IFA condemns Shannon management
The Irish Farmers’ Association (IFA) today criticised what it claimed was water mismanagement as it reported serious disruption to farming around the country due to the ongoing wet weather.
IFA president John Bryan said the broken weather and flooding was significantly adding to costs as cattle remain indoors with the mart trade and grain farmers also affected.
The IFA estimates the cost of the bad weather to the farming community from June 1st could be approximately €120 million, calculated on the loss of output figures and extra costs incurred.
Farmers along the River Shannon are the most impacted by flooding and water damage, the organisation said.
Mr Bryan said the poor ground conditions because of the exceptionally high levels of rainfall have been exacerbated by what he said was gross mismanagement of the River Shannon by a number of agencies.
“The political will does not appear to exist to implement a proper management system that will minimise the impact of flooding on farmland. It is unacceptable that farmers in the Shannon catchment continue to experience unnecessary hardship year in year out.”
Water management along the river Shannon is currently undertaken by OPW, ESB and Waterways Ireland.
A spokesperson for the IFA has said the problem lies with the various agencies “pulling in different directions," adding: "They are each doing their own thing and what they deem best, but the landowners bear the brunt of it.”
He said the farmers' body has requested an “urgent meeting” with OPW to discuss problems with flooding and want the company to take lead management of the area.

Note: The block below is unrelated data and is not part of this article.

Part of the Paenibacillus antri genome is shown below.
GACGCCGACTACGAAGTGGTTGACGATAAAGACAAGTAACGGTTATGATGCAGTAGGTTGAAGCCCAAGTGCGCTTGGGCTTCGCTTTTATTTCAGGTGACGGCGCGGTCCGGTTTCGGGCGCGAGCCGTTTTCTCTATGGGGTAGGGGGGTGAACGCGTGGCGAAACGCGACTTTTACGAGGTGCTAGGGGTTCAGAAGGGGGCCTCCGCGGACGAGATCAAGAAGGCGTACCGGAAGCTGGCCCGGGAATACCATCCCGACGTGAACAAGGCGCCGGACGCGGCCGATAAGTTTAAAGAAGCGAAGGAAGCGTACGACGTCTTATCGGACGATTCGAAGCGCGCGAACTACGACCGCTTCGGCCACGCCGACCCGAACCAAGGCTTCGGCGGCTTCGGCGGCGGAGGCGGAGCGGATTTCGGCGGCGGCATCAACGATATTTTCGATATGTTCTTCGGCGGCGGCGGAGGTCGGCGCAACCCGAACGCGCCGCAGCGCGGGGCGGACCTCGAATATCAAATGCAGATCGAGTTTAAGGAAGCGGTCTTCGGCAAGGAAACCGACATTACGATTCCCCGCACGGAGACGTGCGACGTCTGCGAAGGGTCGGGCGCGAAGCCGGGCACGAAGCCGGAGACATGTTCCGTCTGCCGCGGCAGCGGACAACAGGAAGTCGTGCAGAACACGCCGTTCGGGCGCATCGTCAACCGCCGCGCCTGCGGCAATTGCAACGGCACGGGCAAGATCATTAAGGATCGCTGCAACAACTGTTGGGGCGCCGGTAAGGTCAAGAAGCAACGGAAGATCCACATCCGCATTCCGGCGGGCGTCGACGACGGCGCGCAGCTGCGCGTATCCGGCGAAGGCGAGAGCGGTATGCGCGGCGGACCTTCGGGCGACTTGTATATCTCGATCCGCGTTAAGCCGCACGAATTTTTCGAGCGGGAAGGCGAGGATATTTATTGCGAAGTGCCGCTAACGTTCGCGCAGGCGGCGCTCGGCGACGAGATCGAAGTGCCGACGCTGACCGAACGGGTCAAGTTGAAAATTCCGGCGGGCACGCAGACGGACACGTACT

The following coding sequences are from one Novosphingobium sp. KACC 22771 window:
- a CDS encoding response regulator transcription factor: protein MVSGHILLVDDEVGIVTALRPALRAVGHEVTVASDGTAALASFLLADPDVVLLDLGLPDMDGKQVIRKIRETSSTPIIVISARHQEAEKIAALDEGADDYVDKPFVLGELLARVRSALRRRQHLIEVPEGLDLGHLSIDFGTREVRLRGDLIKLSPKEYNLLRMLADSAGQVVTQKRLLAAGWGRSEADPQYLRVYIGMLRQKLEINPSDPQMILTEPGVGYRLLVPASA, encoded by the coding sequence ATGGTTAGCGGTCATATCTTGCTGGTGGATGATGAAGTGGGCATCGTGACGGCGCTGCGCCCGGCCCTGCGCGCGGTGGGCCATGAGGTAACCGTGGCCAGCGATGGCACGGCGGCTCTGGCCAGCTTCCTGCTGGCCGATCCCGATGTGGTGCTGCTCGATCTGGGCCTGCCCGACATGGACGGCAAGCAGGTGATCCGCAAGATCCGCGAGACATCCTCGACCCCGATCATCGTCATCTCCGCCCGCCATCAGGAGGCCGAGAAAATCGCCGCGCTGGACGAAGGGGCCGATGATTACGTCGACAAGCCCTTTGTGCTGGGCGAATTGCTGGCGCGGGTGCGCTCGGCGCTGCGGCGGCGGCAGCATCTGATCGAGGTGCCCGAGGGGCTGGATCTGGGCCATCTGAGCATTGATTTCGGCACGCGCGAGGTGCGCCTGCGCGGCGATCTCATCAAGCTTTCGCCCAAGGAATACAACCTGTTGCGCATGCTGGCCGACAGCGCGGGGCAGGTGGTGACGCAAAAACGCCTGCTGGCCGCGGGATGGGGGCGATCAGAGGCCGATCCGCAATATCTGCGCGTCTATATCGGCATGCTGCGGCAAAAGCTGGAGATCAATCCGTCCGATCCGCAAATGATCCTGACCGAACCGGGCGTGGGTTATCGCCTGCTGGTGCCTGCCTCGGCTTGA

Edward Delahunt (63), a farmer from Lusmagh, Co Offaly, said he has “three fields of water” and has never witnessed the situation so bad. He also claimed the problem lies with the mismanagement of the River Shannon.
“As far as we’re concerned there is no liaison between the agencies involved. We need a single authority to take the management of water by the scruff of the neck. We had 36 hours of rain before sluices or gates to control the levels of water were opened. It’s not good enough. They have to act ahead of a flood coming,” je said.
IFA flood project team leader Michael Silke was particularly critical of Waterways Ireland, which he accused of ignoring farmers when deciding on water levels along the Shannon.
“We need to see one agency overseeing a comprehensive maintenance and drainage programme that will alleviate the flooding problem. Agencies that are not accountable cannot continue to inflict difficulties on farmers.”
Waterways Ireland issued a statement saying they monitor water levels on a daily basis, sometimes several times a day, along the Shannon navigation.
“Waterways Ireland also constantly monitors the Met Éireann 3 and 5 day forecasts in relation to precipitation levels.
"A number of reports undertaken by independent consultants have assessed Waterways Ireland’s operating procedures in particular to summer flood events over the past number of years. The reports found no fault with Waterways Ireland’s operating procedures," the statement added.